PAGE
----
“Love of G-d” is actualized by love of our fellow creatures. We believe that we all carry the Divine image in us. That image includes the MIDAS haRAKHAMIM, the quality of mercy. Even Shakespeare said it is “not strained.” Judaism teaches us to treat each other with kindness, to carry over some of the respect we feel for G-d into a mutual respect in dealing with people. Micah’s second ideal – loving mercy – is the clear result.

And serving G-d with total respect implies a type of attitude and a type of conduct: AVODAH is one of those Hebrew words that has two meanings – Work, and Worship. To worship G-d with sincerity requires an attitude of humility. You can’t pray honestly unless you feel a good deal less important than the Divinity you pray to. And you can’t strive to do better and better work unless you realize that you yourself are less than perfect. Unless you have some humility. When Micah said “walk humbly with G-d” he meant exactly that.

So Moses and Micah struck three parallel alerts.

Then my father went on to point out the difference between these two prophetic messages.

The difference comes in the very next sentence. Here Moses says “LISHMOR ES MITZVOS HASHEM – Keep G-d’s commandments!” That is the tool he gave us at Mount Sinai – the tool to carry out and accomplish these ideals.

Micah said nothing about Mitzvos. For a very good reason too. Micah was addressing the whole human race: ADAM – Mankind. Moses was addressing YISROEL – The Jewish people. For us, Mitzva is the key that unlocks the door of a better life.

All this, of course, is on the individual level. EYKEV covers the national level too. Moses reminds them of the chosenness of Israel: “RAK BAAVOTEKHA — Only your ancestors did G-d desire to be His beloved people” – and then he follows this section with a discussion of the land they are about to enter, and tells them that HaShem watches the land of Israel all year round.

Today we see our people in Israel dealing with attacks both violent and verbal. We pray for their survival, their success, their safety. We hear controversy about whether Mitzva-observant Jews should leave yeshiva training to serve in the army, and we also hear about military arrangements developed to facilitate that service. And we recall Moses’ promise to the IDF of his day, that they will triumph “IM SHOMOR TISHM’ROON – If indeed you will guard the Mitzvos” by learning and doing them, and guard again by reviewing them to prevent forgetting.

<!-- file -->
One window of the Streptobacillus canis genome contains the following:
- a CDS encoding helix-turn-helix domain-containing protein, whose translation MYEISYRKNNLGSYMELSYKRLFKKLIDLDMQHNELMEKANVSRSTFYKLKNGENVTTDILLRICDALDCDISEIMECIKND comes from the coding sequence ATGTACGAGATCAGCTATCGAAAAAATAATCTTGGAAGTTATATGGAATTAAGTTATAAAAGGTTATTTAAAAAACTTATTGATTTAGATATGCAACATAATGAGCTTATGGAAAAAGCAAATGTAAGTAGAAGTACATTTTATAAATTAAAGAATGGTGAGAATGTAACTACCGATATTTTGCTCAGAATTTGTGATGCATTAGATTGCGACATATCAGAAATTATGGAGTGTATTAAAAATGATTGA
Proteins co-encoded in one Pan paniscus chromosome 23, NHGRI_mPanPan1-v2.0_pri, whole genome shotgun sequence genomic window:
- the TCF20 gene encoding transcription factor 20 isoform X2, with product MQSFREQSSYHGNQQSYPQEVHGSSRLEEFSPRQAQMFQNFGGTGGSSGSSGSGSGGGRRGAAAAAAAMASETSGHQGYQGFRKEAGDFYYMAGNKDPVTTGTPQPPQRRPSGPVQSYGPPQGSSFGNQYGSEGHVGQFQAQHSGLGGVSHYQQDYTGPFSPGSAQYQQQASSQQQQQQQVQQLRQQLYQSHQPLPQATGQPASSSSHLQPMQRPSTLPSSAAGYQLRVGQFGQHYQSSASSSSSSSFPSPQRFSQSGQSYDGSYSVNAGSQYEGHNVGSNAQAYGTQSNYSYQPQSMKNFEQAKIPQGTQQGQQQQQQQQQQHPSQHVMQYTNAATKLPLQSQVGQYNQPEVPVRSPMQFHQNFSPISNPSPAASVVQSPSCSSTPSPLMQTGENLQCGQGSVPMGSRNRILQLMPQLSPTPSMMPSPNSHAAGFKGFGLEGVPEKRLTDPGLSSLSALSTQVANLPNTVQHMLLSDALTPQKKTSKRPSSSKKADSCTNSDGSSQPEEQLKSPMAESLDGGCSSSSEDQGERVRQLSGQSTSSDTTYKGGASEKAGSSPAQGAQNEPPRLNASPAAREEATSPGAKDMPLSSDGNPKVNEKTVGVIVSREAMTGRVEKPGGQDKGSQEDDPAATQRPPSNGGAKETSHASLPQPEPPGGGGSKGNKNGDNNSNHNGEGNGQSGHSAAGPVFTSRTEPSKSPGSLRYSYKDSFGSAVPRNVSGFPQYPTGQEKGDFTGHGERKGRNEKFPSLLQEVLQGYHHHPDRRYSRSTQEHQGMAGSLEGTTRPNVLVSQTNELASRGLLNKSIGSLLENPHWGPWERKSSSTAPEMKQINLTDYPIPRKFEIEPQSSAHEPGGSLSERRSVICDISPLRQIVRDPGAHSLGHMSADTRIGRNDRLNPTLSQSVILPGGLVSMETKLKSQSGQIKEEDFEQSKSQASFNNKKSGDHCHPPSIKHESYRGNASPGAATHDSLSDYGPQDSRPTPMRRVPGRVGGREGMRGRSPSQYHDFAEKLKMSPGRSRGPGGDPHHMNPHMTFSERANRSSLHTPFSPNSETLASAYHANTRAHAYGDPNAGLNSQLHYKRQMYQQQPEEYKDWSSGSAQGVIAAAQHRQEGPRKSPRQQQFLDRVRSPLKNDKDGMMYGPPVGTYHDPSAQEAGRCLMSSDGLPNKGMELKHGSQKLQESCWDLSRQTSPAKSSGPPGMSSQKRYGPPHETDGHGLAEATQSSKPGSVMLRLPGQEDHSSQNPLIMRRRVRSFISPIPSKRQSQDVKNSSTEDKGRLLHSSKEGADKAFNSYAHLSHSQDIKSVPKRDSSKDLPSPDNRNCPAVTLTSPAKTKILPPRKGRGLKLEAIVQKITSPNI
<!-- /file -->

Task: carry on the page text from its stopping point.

Does this mean that only observant Jews should fight for their country? Hardly. Certainly they are not the only ones who live there. So, try this basic interpretation. The policies of a nation produce some logical results. If Israel is a Jewish nation, we should expect it to follow Torah values, and indeed it does even in warfare, always striving to avoid civilian casualties, fighting clean. Essentially Israel follows the vision of EYKEV for ERETZ YISRAEL. We need to implement it for KLAL YISRAEL – for global Jewry. We have the tools to achieve it: LISHMOR ET HAMITZVOT – Keep the Mitzvos, as Rashi points out “LO L’KHINNOM ELLA L’TOV LOKH – Not for nothing, but for your own good.”

Micah gave a message to humanity. Moses gave a message to the Jews. We ignore both at our peril. We can accept both for our own good. It follows as the heel follows the toe.

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ALL IN ONE – Va-et-khanan – Deut. 3:23-7:11 – by Rabbi Baruch Cohon

ALL IN ONE – Va-et-khanan – Deut. 3:23-7:11 – by Rabbi Baruch Cohon

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Of all the weekly readings, this one ranks with the most memorable. Here Moses reminds his people of the Ten Commandments and enunciates the Sh’ma, the outstanding basic message of the Torah.

Hear, Israel, the L-rd is our G-d; the L-rd is One. No others. No patron saints. No intermediaries. Each human being can relate directly.

Both here and introducing the Big Ten, we should note that Moses gives the order to HEAR, and he addresses the people by the name ISRAEL. Not “Y’hudim – Jews,” for that would imply one tribe, Judah. Not the patronymic “b’ney Yaakov – children of Jacob,” for that would recall the personality of one rather conflicted patriarch. But “Israel,” the name Jacob earned by wrestling with the angel. Besides, Kabalah sages point out, G-d called him Israel even before the angel grappled with him. Because the letters in this name are all-inclusive:

Yud – Y – stands for Yitzhak and Yaakov, Isaac and Jacob.

Seen – S – for Sarah.

Resh – R – for Rebekah and Rachel.

Alelph – A – for Abraham.

Lamed – L – for Leah.

All seven patriarchs and matriarchs, all their combined strength and labor, all their inspiration – all joins in the identity that is the people Israel. All in one.

On this Shabat Nakh’mu, when we read the great Haftorah of consolation – “Comfort ye, comfort ye my people” – after the sad memorial of Tisha b’Av – let us pray for more than comfort. Let us pray for a renewal of the strength and the will to come together in unity to fulfill the name – ISRAEL!

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FAREWELL MESSAGES – “D’varim” Deut.1-3 – by Rabbi Baruch Cohon

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FAREWELL MESSAGES – “D’varim” Deut.1-3 – by Rabbi Baruch Cohon

In his 120th year Moses faces his people and gives them a series of messages to take with them into the Promised Land, to guide their lives there. One miracle never mentioned in this context is how a couple of million Israelites all heard one man’s words. Granted, he also wrote them down, but still – no p.a. system. No TV. No internet. Just Moses. Those 120-year-old lungs – gevalt!